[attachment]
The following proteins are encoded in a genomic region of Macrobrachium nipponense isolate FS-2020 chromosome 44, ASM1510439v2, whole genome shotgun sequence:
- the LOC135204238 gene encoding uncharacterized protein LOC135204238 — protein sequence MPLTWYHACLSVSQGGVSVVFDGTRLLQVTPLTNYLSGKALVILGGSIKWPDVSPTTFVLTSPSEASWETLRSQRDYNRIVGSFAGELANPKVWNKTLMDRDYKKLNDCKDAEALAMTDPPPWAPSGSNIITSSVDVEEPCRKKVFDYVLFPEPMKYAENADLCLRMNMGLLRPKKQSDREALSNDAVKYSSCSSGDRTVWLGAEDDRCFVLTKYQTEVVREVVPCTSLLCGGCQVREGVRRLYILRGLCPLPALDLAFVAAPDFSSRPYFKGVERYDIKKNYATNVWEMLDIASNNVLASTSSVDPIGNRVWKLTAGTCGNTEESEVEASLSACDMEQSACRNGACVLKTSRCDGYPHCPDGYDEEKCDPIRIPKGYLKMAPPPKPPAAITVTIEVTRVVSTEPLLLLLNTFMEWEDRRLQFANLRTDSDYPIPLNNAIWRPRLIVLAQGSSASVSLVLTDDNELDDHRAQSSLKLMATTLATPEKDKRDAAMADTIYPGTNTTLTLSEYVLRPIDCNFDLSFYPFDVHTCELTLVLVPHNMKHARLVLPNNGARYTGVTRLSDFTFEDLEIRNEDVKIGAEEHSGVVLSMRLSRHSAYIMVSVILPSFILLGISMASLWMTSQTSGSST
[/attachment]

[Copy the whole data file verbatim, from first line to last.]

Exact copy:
The following proteins are encoded in a genomic region of Macrobrachium nipponense isolate FS-2020 chromosome 44, ASM1510439v2, whole genome shotgun sequence:
- the LOC135204238 gene encoding uncharacterized protein LOC135204238 — protein sequence MPLTWYHACLSVSQGGVSVVFDGTRLLQVTPLTNYLSGKALVILGGSIKWPDVSPTTFVLTSPSEASWETLRSQRDYNRIVGSFAGELANPKVWNKTLMDRDYKKLNDCKDAEALAMTDPPPWAPSGSNIITSSVDVEEPCRKKVFDYVLFPEPMKYAENADLCLRMNMGLLRPKKQSDREALSNDAVKYSSCSSGDRTVWLGAEDDRCFVLTKYQTEVVREVVPCTSLLCGGCQVREGVRRLYILRGLCPLPALDLAFVAAPDFSSRPYFKGVERYDIKKNYATNVWEMLDIASNNVLASTSSVDPIGNRVWKLTAGTCGNTEESEVEASLSACDMEQSACRNGACVLKTSRCDGYPHCPDGYDEEKCDPIRIPKGYLKMAPPPKPPAAITVTIEVTRVVSTEPLLLLLNTFMEWEDRRLQFANLRTDSDYPIPLNNAIWRPRLIVLAQGSSASVSLVLTDDNELDDHRAQSSLKLMATTLATPEKDKRDAAMADTIYPGTNTTLTLSEYVLRPIDCNFDLSFYPFDVHTCELTLVLVPHNMKHARLVLPNNGARYTGVTRLSDFTFEDLEIRNEDVKIGAEEHSGVVLSMRLSRHSAYIMVSVILPSFILLGISMASLWMTSQTSGSST